• There are too many potential partner services to list them all! It will include groups like Senior Services, Whidbey Homeless Coalition, Readiness to Learn, Opportunity Council, Mother Mentors, South Whidbey at Home, Friends of Friends Medical Support Fund, CADA, Safe Ride Home, Veterans Resource Center, and Worksource Washington, just to name a few. 
  • We anticipate the list of Community Service Providers will grow as our space and abilities become a reality.

The Financial Picture

What is the anticipated cost?

The construction budget is $430,000.

How much are you trying to raise? And how much have you raised so far?
  • As of October 2021, we have already raised $170,590 from Lead Donors. 
  • We are trying to raise at least $249,410, the remaining balance to get us to our $430,000 goal, which will cover the construction costs for the building expansion.

 

How can I help?

Glad you asked! We’d love to have a one-time donation. We have giving levels from $100 to $10,000. Donate online or write a check made out to Good Cheer (reference “Building/Community Connection” on the memo) and mail it to us at: 

Good Cheer
PO Box 144 
Langley, WA 98260 

What are the giving levels?
  • Lead Donors [This giving level is now closed]
  • Empower Level at $10,000 +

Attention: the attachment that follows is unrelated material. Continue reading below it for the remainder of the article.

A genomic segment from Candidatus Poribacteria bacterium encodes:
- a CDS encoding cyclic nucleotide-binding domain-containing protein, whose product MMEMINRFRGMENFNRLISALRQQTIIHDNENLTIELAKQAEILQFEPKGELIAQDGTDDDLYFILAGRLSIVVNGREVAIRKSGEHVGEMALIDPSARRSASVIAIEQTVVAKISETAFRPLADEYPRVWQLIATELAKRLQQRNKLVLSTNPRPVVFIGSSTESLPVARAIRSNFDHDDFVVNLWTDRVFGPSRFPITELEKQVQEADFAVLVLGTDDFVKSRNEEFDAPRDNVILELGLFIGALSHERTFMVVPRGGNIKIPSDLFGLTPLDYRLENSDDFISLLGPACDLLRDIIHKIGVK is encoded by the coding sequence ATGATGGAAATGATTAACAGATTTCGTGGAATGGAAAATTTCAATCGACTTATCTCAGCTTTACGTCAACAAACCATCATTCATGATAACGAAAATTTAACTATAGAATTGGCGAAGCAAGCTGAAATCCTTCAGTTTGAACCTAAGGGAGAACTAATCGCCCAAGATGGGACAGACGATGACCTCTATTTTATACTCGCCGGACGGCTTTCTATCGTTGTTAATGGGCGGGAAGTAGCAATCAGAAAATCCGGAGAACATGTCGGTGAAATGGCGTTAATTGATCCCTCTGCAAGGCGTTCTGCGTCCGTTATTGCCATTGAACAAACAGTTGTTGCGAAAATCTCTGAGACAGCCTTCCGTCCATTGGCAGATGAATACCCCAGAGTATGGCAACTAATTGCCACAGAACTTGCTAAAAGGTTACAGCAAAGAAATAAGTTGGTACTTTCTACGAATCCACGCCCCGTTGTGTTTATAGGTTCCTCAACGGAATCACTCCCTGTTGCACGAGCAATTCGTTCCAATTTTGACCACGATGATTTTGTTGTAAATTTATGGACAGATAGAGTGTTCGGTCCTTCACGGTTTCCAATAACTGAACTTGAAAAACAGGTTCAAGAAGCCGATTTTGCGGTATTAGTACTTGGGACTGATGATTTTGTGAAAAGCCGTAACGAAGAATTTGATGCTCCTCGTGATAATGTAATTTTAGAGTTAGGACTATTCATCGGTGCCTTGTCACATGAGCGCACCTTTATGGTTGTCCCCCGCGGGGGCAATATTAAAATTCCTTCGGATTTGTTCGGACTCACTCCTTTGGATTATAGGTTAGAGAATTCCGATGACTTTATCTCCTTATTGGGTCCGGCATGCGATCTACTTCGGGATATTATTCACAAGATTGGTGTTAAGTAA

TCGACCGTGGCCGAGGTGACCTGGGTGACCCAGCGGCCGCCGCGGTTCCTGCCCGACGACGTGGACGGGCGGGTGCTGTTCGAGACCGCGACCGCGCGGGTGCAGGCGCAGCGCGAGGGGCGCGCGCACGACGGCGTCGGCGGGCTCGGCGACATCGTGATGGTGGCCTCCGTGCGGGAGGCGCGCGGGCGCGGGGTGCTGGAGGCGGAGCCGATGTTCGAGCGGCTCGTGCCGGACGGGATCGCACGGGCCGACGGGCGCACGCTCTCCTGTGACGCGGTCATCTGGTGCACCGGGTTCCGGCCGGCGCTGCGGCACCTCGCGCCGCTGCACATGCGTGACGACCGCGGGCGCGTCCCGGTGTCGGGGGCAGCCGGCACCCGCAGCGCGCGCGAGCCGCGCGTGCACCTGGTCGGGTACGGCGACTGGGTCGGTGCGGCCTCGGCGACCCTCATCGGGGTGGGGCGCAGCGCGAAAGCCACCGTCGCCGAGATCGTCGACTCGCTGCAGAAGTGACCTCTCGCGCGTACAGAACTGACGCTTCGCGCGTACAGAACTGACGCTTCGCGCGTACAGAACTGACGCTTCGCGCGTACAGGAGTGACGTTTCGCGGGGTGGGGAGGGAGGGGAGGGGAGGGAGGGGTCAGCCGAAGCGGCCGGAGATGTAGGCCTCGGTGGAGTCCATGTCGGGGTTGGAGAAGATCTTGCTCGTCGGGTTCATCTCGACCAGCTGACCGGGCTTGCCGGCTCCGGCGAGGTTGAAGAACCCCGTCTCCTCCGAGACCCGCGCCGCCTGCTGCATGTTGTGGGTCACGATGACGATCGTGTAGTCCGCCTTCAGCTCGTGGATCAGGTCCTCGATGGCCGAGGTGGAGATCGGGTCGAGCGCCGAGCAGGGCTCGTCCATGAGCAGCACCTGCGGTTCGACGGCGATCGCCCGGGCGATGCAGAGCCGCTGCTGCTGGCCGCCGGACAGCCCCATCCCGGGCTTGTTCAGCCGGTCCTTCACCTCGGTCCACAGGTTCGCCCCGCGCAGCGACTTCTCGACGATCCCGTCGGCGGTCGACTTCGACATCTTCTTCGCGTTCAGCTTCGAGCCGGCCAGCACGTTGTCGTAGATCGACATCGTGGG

• Inspire Level at $5000-$9999
  • Thrive Level at $1000-$4999
  • Encourage Level at $500-$999
  • Cultivate Level at $250-$499
  • Nourish Level at $100-$249
If you exceed your goal, what happens to donations above and beyond the $430,000?

Any excess funds (if not expressly restricted at the time of donation) will be used toward the Community Connection Program.

The Building

How far along are you?

We broke ground in August. The foundation has been poured and framing began in October.

Where is the addition being built?

Right off the front of our existing Good Cheer food bank and administrative office. Watch us grow when you drive by!

What is the layout of the new building space?
  • See images!


  • The Good Cheer addition will contain two new offices. One office is designated as the community connection office. It will be used by our community connection volunteer, a staff member, or a community partner representative.  Particularly in any situation that requires a confidential conversation with a person seeking help.
  • The other office will be a multiuse/flex space and its use will be scheduled. When not being used for the Community Connection Program, Good Cheer staff can use it for zoom calls, interviews, meetings etc.
  • Both offices are designed for privacy. Both will be furnished so that our shoppers feel at ease and safe to share their concerns.